Tomorrow is the very last day to sign up for the Tarot for Writers:Hero’s Journey. There were only a few seats left when I wrote this but I post-date my entries. If you are doing the NaNoWriMo writing challenge, I’ve scheduled this to start on 11/1 so you can use the workshop to help you hit your 50,000 word goal.
Here’s part of the first lesson to help you on your journey even if you can’t take the workshop now.
The Hero’s Journey is a monomyth. This is a description of a basic pattern found in many narratives from around the world. To learn more about how and why Joseph Campbell came up with this, you should read his book The Hero with a Thousand Faces (Bollingen Series). The first edition was in 1949. What Campbell did was give parameters to something all good story tellers new. Campbell named the building blocks of a story. Another book I highly recommend is The Writers Journey: Mythic Structure for Writers, 3rd Edition.
For the purposes of this workshop, I will use Hero predominantly but for this exercise Hero will be genderless. The journey can be the hero’s journey or the heroine’s journey or even the villain’s journey. Protaganist and antagonist both have journeys through every good story.
The first step is the Ordinary World which is the ordinary mundane existence of the Hero. He knows his place in the world—whether he likes it or not. The very commonness of his world will stand in strict contrast to where he must journey.
Think of this in terms of yourself. Your background is part of who you are. This is part of your Ordinary World. Getting up and going to work is part of your Ordinary World. This is a very important position because here we are given the backstory, basically. Who is this Hero and how did he get to where he is?
I have pulled information from my own knowledge as well as other sources. My Ordinary World consists of my apartment, my job, my pets, going to the grocery store, doing laundry. All these things make my world. If you were to place me in a penthouse apartment with servants and an unending bank balance, you would be thrusting me into a special world. This is important because the Ordinary World by default must be looked back on from time to time to remind the Hero of where he’s come from and how far he’s gotten. Sometimes this is a reality check.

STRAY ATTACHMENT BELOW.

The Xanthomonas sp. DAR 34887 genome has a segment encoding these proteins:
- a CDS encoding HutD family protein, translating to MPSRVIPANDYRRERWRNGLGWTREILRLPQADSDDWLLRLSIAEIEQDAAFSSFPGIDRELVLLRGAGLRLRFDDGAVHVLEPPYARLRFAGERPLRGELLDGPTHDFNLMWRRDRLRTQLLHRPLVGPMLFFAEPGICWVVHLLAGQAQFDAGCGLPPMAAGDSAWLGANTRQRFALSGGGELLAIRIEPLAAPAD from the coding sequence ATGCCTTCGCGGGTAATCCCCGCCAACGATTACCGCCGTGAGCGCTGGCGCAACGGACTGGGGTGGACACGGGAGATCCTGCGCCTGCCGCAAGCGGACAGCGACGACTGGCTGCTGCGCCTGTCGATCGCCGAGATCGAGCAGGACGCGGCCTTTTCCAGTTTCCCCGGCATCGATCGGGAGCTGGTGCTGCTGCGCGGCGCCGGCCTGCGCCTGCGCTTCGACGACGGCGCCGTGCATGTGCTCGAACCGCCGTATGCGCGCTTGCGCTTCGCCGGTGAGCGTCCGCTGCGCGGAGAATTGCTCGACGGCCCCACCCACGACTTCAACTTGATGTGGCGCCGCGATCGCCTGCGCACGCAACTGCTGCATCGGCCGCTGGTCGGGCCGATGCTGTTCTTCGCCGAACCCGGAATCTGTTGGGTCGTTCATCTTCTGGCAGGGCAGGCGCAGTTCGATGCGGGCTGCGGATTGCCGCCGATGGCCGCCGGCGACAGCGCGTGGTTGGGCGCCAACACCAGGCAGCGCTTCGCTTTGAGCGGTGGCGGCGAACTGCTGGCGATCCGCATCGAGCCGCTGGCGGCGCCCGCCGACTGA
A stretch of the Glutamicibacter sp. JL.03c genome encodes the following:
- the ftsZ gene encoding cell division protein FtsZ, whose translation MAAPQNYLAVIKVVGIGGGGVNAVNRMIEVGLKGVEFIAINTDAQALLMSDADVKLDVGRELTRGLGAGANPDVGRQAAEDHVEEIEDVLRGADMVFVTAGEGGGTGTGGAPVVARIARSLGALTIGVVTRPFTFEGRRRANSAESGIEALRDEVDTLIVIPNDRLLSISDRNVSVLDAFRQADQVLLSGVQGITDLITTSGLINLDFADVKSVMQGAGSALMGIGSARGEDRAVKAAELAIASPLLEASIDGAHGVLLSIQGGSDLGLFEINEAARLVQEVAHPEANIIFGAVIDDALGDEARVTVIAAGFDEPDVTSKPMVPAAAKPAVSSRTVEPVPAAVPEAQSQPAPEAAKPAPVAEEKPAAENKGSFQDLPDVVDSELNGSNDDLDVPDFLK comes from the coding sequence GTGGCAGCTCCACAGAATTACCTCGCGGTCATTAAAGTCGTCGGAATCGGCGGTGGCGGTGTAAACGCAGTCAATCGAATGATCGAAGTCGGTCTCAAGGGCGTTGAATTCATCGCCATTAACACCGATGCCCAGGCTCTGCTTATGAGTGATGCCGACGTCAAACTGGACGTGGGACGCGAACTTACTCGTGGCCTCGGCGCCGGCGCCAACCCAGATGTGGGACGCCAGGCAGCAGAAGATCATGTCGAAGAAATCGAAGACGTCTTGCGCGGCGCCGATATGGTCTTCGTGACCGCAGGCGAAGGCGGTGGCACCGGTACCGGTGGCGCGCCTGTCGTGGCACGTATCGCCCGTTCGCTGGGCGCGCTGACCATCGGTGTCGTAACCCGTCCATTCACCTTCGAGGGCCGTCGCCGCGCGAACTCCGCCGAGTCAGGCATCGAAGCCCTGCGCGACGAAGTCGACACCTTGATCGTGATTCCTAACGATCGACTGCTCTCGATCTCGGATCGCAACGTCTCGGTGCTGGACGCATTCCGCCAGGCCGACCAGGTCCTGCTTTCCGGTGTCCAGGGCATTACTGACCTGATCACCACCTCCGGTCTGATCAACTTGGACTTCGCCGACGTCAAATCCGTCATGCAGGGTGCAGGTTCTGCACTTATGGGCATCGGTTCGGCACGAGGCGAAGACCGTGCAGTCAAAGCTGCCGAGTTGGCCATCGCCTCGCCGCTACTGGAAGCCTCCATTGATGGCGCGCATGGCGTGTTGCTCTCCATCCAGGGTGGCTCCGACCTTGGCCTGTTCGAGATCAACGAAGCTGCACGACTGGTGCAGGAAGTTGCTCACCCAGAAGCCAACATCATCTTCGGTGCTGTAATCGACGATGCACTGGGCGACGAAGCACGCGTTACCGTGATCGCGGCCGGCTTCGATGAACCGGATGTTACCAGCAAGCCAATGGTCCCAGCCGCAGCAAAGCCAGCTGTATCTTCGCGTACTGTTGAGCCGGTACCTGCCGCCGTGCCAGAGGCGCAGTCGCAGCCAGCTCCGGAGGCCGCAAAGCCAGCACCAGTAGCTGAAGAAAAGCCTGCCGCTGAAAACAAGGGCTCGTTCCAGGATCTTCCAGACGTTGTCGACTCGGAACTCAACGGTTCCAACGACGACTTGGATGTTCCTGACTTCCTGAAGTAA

Often the Hero chafes at his existence in this Ordinary World. He knows something else is out there—like Dorothy in the Wizard of Oz or Luke in Star Wars. They both knew they had to seek some intangible, indefinable thing.
This position can be seen as the Emperor, the four card in the Major Arcana. Four is a number of hard work. The Emperor is the father figure in the Tarot. He is the sign of Aries which is the head in the astrological body.
We have Aries as the starter, the initiator but within the rules and structures of society as the Hero knows it. You could think of it as the Emperor being an actual figure in the story. This Emperor is not kind or moderate in his judgments and must be taken down so that a better world can emerge.
There is a flaw in the Ordinary World. There has to be, right? Why else would the Hero leave his safe, comfortable world? He is often not aware of what is wrong. Something just doesn’t feel right.
So think about your character and your setting. If you know things about your initial setting already, write it down. If not, don’t worry.
So what are you waiting for? Don’t be left out when we start up this motivating workshop on November 1st! If you don’t have a Tarot deck, I recommend Radiant Rider-Waite Tarot or my personal favorite (and this is the deck I read with) is the World Spirit Tarot by Lauren O`leary & Jessica Godino.